For the sake of both concision and overall-narrative weight, it makes the most sense to start in 2001, two years after Dolan assumed near-total control of the Knicks.
Trade: A four-teamer involving the Knicks, Phoenix Suns, Los Angeles Lakers and Seattle Supersonics. The details are way too complicated to get into, but it involves the Knicks sending Patrick Ewing to the Sonics and a first-round pick to the Phoenix Suns while receiving three picks (they won’t be around long) and Luc Longley, who was waived the following year.
Pick turns into: Jason Collins.
Also available: Zach Randolph, Gerald Wallace, Tony Parker, Gilbert Arenas, Mehmet Okur.
Dumb quotient: 10. Fitting that our first move involves the Knicks jettisoning arguably the best player in their team’s history. They might not be kicking themselves over losing out on Jason Collins, but the other guys? Yeesh. Hindsight aside, a poor precedent has been set in motion. That, coupled with the karma, accounts for the 10.
Trade: A draft-day deal in which the Knicks sent Marcus Camby, Mark Jackson and Nenê—whom they had just selected with the seventh overall pick—to the Denver Nuggets for Frank Williams and Antonio McDyess.
Pick turns into: Well, it turned into Nenê. Last we checked, he was pretty good.
Also available: Carlos Boozer, Luis Scola, John Salmons. Oh, and Amar'e Stoudemire.
Dumb quotient: 9. One of the more legendarily bad moves of the Dolan era. It’s not clear what the Knicks thought they were getting in McDyess, who was coming off a series of devastating, career-altering knee injuries. What they weren’t getting in Nenê—and, to a different extent, Frank Williams—may have been just as crushing.
Could've had him. Don't have him.
Trade: The Marbury Mega-Deal, whereby the Knicks sent McDyess, Charlie Ward, a pair of fringe prospects—Maciej Lampe and Milos Vujanic—and two first-rounders (2004 and 2010) to the Suns for Stephon Marbury, Anfernee Hardaway and Cezary Trybanski.
Picks turn into: Kirk Snyder in 2004 (So what?) and Gordon Hayward in 2010. (Oops.) Who was selected one spot after Hayward? Just a guy named Paul George. Perhaps you've heard of him.
Also available: Larry Sanders, Eric Bledsoe, Greivis Vásquez, Lance Stephenson.
Dumb quotient: 8. Before Carmelo Anthony’s controversial homecoming, the Knicks tried to make Marbury the face of Manhattan. It failed spectacularly—not merely because of Starbury’s spotty play and strange antics, but for how the move hindered the Knicks financially. Losing out on Hayward (a very good player) and George (the second coming of Scottie Pippen, basically) certainly doesn't help.
Trade: The Knicks got Eddy Curry, Antonio Davis and a first-rounder (later turned into Wilson Chandler—not bad) in exchange for a slew of roster flotsam and four picks—two firsts and two seconds.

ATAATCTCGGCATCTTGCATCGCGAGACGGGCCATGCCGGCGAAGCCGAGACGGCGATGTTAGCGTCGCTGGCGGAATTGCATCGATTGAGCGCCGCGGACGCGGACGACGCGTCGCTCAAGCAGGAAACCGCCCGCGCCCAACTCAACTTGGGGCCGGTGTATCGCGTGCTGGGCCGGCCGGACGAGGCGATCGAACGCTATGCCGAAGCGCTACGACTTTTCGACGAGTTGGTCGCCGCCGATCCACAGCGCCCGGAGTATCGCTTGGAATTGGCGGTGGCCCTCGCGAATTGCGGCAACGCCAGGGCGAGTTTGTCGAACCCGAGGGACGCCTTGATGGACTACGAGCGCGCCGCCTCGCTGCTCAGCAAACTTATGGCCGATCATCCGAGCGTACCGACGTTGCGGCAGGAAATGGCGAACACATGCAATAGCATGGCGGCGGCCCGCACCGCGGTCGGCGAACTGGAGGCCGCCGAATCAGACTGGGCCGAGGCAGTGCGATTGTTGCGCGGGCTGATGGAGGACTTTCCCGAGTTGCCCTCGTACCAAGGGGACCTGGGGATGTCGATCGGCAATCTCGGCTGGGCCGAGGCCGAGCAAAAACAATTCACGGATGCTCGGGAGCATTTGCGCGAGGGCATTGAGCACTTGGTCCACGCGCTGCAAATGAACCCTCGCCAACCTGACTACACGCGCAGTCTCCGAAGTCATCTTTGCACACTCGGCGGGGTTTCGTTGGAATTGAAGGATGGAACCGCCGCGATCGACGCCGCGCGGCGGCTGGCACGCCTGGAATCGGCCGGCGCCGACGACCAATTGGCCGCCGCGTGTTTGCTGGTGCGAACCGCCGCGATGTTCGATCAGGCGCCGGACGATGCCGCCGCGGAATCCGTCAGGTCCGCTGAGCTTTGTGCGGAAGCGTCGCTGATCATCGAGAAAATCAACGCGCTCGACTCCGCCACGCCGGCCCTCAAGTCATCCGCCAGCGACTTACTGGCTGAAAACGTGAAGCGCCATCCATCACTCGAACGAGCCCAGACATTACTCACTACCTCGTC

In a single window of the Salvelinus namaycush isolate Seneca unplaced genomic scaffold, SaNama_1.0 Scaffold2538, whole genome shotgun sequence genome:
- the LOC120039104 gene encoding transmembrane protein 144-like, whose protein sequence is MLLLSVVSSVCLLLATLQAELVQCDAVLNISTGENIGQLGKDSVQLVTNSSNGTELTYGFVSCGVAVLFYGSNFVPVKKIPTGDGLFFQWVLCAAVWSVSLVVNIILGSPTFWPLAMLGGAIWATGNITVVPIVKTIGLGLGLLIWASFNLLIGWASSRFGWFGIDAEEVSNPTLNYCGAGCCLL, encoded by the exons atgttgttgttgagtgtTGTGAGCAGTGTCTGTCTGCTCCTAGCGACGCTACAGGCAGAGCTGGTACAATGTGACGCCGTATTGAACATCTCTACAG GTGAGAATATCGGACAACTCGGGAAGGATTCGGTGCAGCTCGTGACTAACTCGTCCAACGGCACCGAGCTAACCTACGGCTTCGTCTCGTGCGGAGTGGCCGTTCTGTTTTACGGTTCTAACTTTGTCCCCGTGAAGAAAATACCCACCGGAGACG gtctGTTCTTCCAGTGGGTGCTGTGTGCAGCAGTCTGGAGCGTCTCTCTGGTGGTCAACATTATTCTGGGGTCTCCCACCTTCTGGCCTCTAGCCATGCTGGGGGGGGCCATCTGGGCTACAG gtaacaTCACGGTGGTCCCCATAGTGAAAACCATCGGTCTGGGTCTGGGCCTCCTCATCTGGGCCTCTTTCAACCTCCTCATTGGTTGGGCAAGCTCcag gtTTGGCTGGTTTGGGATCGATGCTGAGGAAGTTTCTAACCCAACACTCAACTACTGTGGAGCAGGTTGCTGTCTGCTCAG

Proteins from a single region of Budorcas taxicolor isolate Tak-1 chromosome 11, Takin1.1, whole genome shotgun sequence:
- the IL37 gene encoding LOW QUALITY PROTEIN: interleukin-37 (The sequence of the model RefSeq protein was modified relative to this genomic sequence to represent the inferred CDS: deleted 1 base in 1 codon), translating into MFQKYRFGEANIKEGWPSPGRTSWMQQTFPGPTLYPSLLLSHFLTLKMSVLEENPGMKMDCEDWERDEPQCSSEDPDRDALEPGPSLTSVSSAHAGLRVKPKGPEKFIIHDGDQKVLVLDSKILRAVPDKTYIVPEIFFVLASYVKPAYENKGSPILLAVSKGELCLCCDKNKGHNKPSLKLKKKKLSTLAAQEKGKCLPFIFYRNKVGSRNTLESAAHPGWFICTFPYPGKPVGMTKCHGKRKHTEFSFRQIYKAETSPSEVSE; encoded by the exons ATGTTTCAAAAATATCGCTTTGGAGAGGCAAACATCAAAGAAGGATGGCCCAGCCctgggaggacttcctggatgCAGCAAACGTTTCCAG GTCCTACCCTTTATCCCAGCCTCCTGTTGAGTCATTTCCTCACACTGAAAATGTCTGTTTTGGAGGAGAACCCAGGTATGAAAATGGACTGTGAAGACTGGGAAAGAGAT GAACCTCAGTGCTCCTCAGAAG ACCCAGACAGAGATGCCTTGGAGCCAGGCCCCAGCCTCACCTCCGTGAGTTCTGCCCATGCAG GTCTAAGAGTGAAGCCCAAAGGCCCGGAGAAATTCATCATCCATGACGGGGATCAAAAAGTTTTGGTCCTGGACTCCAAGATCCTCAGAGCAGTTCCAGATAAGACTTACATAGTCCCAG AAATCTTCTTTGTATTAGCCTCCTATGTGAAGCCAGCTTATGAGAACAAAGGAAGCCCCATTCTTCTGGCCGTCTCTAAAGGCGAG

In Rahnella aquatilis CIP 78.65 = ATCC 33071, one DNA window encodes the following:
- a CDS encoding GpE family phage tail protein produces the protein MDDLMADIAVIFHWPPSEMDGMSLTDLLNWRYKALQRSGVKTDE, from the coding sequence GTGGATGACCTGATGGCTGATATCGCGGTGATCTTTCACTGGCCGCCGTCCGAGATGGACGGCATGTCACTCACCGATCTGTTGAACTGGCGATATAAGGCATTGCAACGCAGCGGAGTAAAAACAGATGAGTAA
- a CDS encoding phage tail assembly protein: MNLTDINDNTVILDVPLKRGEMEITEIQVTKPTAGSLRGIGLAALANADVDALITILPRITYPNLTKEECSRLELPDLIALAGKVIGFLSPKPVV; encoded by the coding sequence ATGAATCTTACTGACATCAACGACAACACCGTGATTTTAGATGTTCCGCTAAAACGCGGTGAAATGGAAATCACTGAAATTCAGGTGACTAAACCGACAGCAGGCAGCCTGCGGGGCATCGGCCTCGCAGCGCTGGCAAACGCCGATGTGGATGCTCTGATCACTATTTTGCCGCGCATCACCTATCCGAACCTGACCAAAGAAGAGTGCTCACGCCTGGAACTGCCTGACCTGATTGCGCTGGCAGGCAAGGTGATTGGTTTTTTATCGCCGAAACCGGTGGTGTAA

Picks turn into: LaMarcus Aldridge (2006), Joakim Noah (2007).
Also available: So, so many.
Dumb quotient: 37. We’ll just let you look at this chart, courtesy of our friends at BlogABull.com:
Trade: Another super-complicated one, this one involving the Knicks, Houston Rockets and Sacramento Kings, with New York’s goal being to free up cap space that would eventually be used to sign Amar’e Stoudemire. The Knicks sent a first-rounder to Houston.
Pick turns into: Royce White.
Also available: Terrence Jones, Andrew Nicholson, Jared Sullinger.
Dumb quotient: 3. In the end, the Knicks got what they wanted: a big free-agent to rebuild their roster. Needless to say, White hasn’t exactly panned out. The long-term effects of the move are debatable, but you can’t say the Knicks gave up much on the draft front.
Trade: Denver sends Melo, Chauncey Billups, Shelden Williams and Renaldo Balkman to the Knicks in exchange for Wilson Chandler (there goes that pick), Danilo Gallinari (and that one), Raymond Felton, Timofey Mozgov, one first (2014) and two seconds. The Minnesota Timberwolves were also involved in an ancillary capacity.
Pick turns into: Knowing the Knicks? Jabari Parker, Andrew Wiggins, Aaron Gordon or Joel Embiid, probably.
Dumb quotient: TBD—depends on how that first-rounder renders. While you can argue all that was a steep price to pay for Melo, it'll likely be years before we find out exactly how steep.
The Knicks traded a first-rounder for Bargnani.
Trade: In an effort to bolster their scoring, the Knicks reel in Andrea Bargnani from the Toronto Raptors. The price: Steve Novak, Marcus Camby, Quentin Richardson, a 2016 first-rounder and two seconds (2014, 2017).
Pick turns into: TBD.
Dumb quotient: TBD.